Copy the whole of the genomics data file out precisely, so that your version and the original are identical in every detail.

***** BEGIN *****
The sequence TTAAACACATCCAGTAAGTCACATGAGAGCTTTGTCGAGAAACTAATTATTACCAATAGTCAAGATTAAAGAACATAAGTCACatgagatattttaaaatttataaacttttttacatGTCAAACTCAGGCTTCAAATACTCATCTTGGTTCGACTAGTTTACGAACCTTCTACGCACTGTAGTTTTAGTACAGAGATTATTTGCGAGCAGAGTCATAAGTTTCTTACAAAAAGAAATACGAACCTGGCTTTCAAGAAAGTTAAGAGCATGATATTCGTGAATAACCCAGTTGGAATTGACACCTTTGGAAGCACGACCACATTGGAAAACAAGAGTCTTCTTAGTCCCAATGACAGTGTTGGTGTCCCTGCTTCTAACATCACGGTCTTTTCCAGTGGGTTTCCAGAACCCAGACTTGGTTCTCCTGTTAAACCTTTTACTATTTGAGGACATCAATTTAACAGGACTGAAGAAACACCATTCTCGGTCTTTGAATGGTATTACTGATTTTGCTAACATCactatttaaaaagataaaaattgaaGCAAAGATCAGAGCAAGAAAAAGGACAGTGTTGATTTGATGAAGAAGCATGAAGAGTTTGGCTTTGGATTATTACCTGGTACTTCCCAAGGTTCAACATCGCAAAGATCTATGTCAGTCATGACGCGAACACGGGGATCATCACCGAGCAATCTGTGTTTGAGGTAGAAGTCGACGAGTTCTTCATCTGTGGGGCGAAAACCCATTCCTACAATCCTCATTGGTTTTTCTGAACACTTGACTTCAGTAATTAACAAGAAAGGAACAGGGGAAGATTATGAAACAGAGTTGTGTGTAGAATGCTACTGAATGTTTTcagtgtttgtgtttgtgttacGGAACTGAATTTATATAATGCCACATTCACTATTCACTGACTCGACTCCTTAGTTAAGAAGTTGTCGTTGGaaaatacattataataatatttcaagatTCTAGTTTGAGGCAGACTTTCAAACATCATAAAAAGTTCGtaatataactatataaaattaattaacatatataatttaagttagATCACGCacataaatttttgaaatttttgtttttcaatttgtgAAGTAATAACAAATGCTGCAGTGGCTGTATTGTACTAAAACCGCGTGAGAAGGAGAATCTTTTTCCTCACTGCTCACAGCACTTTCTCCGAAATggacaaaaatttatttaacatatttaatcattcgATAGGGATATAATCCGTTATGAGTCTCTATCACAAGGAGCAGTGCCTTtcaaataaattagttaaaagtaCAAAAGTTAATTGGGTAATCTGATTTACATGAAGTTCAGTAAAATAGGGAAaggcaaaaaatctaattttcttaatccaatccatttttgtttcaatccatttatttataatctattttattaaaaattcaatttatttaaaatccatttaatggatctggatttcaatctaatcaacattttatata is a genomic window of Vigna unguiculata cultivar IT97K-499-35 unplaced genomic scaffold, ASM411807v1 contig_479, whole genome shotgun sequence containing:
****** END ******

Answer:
The sequence TTAAACACATCCAGTAAGTCACATGAGAGCTTTGTCGAGAAACTAATTATTACCAATAGTCAAGATTAAAGAACATAAGTCACatgagatattttaaaatttataaacttttttacatGTCAAACTCAGGCTTCAAATACTCATCTTGGTTCGACTAGTTTACGAACCTTCTACGCACTGTAGTTTTAGTACAGAGATTATTTGCGAGCAGAGTCATAAGTTTCTTACAAAAAGAAATACGAACCTGGCTTTCAAGAAAGTTAAGAGCATGATATTCGTGAATAACCCAGTTGGAATTGACACCTTTGGAAGCACGACCACATTGGAAAACAAGAGTCTTCTTAGTCCCAATGACAGTGTTGGTGTCCCTGCTTCTAACATCACGGTCTTTTCCAGTGGGTTTCCAGAACCCAGACTTGGTTCTCCTGTTAAACCTTTTACTATTTGAGGACATCAATTTAACAGGACTGAAGAAACACCATTCTCGGTCTTTGAATGGTATTACTGATTTTGCTAACATCactatttaaaaagataaaaattgaaGCAAAGATCAGAGCAAGAAAAAGGACAGTGTTGATTTGATGAAGAAGCATGAAGAGTTTGGCTTTGGATTATTACCTGGTACTTCCCAAGGTTCAACATCGCAAAGATCTATGTCAGTCATGACGCGAACACGGGGATCATCACCGAGCAATCTGTGTTTGAGGTAGAAGTCGACGAGTTCTTCATCTGTGGGGCGAAAACCCATTCCTACAATCCTCATTGGTTTTTCTGAACACTTGACTTCAGTAATTAACAAGAAAGGAACAGGGGAAGATTATGAAACAGAGTTGTGTGTAGAATGCTACTGAATGTTTTcagtgtttgtgtttgtgttacGGAACTGAATTTATATAATGCCACATTCACTATTCACTGACTCGACTCCTTAGTTAAGAAGTTGTCGTTGGaaaatacattataataatatttcaagatTCTAGTTTGAGGCAGACTTTCAAACATCATAAAAAGTTCGtaatataactatataaaattaattaacatatataatttaagttagATCACGCacataaatttttgaaatttttgtttttcaatttgtgAAGTAATAACAAATGCTGCAGTGGCTGTATTGTACTAAAACCGCGTGAGAAGGAGAATCTTTTTCCTCACTGCTCACAGCACTTTCTCCGAAATggacaaaaatttatttaacatatttaatcattcgATAGGGATATAATCCGTTATGAGTCTCTATCACAAGGAGCAGTGCCTTtcaaataaattagttaaaagtaCAAAAGTTAATTGGGTAATCTGATTTACATGAAGTTCAGTAAAATAGGGAAaggcaaaaaatctaattttcttaatccaatccatttttgtttcaatccatttatttataatctattttattaaaaattcaatttatttaaaatccatttaatggatctggatttcaatctaatcaacattttatata is a genomic window of Vigna unguiculata cultivar IT97K-499-35 unplaced genomic scaffold, ASM411807v1 contig_479, whole genome shotgun sequence containing: